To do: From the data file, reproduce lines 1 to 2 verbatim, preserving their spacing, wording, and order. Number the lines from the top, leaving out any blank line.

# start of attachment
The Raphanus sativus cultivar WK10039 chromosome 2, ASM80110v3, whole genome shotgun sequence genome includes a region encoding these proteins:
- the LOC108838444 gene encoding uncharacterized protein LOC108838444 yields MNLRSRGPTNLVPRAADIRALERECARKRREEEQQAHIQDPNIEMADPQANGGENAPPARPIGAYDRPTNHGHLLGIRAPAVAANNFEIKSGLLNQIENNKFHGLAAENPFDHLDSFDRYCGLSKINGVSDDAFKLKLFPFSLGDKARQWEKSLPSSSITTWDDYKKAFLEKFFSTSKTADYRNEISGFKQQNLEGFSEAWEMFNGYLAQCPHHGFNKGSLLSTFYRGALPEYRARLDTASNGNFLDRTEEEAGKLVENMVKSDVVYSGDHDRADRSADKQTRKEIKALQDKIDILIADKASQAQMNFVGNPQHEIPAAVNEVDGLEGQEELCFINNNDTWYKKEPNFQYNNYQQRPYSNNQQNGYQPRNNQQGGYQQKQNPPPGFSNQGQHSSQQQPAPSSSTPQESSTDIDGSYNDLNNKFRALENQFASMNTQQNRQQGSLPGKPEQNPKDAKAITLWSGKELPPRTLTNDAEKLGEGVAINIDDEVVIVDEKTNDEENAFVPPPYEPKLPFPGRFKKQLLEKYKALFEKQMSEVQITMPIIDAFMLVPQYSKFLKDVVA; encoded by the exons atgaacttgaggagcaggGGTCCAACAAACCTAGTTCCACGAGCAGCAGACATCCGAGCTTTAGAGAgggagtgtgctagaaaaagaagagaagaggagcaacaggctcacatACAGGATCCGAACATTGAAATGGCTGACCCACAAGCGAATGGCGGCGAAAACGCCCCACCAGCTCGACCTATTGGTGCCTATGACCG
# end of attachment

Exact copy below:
The Raphanus sativus cultivar WK10039 chromosome 2, ASM80110v3, whole genome shotgun sequence genome includes a region encoding these proteins:
- the LOC108838444 gene encoding uncharacterized protein LOC108838444 yields MNLRSRGPTNLVPRAADIRALERECARKRREEEQQAHIQDPNIEMADPQANGGENAPPARPIGAYDRPTNHGHLLGIRAPAVAANNFEIKSGLLNQIENNKFHGLAAENPFDHLDSFDRYCGLSKINGVSDDAFKLKLFPFSLGDKARQWEKSLPSSSITTWDDYKKAFLEKFFSTSKTADYRNEISGFKQQNLEGFSEAWEMFNGYLAQCPHHGFNKGSLLSTFYRGALPEYRARLDTASNGNFLDRTEEEAGKLVENMVKSDVVYSGDHDRADRSADKQTRKEIKALQDKIDILIADKASQAQMNFVGNPQHEIPAAVNEVDGLEGQEELCFINNNDTWYKKEPNFQYNNYQQRPYSNNQQNGYQPRNNQQGGYQQKQNPPPGFSNQGQHSSQQQPAPSSSTPQESSTDIDGSYNDLNNKFRALENQFASMNTQQNRQQGSLPGKPEQNPKDAKAITLWSGKELPPRTLTNDAEKLGEGVAINIDDEVVIVDEKTNDEENAFVPPPYEPKLPFPGRFKKQLLEKYKALFEKQMSEVQITMPIIDAFMLVPQYSKFLKDVVA; encoded by the exons atgaacttgaggagcaggGGTCCAACAAACCTAGTTCCACGAGCAGCAGACATCCGAGCTTTAGAGAgggagtgtgctagaaaaagaagagaagaggagcaacaggctcacatACAGGATCCGAACATTGAAATGGCTGACCCACAAGCGAATGGCGGCGAAAACGCCCCACCAGCTCGACCTATTGGTGCCTATGACCG